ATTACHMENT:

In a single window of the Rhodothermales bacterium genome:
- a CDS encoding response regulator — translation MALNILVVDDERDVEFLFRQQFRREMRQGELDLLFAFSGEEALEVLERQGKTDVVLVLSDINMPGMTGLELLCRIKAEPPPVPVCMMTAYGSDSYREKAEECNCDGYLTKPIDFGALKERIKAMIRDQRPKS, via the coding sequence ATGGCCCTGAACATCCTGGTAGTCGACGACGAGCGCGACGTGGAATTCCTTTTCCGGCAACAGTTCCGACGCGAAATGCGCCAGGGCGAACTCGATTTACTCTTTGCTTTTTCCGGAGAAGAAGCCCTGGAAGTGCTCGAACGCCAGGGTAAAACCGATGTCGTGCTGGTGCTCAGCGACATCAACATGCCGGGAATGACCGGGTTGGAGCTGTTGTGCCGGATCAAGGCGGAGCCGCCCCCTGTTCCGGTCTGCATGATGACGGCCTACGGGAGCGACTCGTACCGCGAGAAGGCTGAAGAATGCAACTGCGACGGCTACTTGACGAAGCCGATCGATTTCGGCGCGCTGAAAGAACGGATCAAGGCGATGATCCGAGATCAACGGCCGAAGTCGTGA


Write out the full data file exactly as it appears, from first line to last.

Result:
In a single window of the Rhodothermales bacterium genome:
- a CDS encoding response regulator — translation MALNILVVDDERDVEFLFRQQFRREMRQGELDLLFAFSGEEALEVLERQGKTDVVLVLSDINMPGMTGLELLCRIKAEPPPVPVCMMTAYGSDSYREKAEECNCDGYLTKPIDFGALKERIKAMIRDQRPKS, via the coding sequence ATGGCCCTGAACATCCTGGTAGTCGACGACGAGCGCGACGTGGAATTCCTTTTCCGGCAACAGTTCCGACGCGAAATGCGCCAGGGCGAACTCGATTTACTCTTTGCTTTTTCCGGAGAAGAAGCCCTGGAAGTGCTCGAACGCCAGGGTAAAACCGATGTCGTGCTGGTGCTCAGCGACATCAACATGCCGGGAATGACCGGGTTGGAGCTGTTGTGCCGGATCAAGGCGGAGCCGCCCCCTGTTCCGGTCTGCATGATGACGGCCTACGGGAGCGACTCGTACCGCGAGAAGGCTGAAGAATGCAACTGCGACGGCTACTTGACGAAGCCGATCGATTTCGGCGCGCTGAAAGAACGGATCAAGGCGATGATCCGAGATCAACGGCCGAAGTCGTGA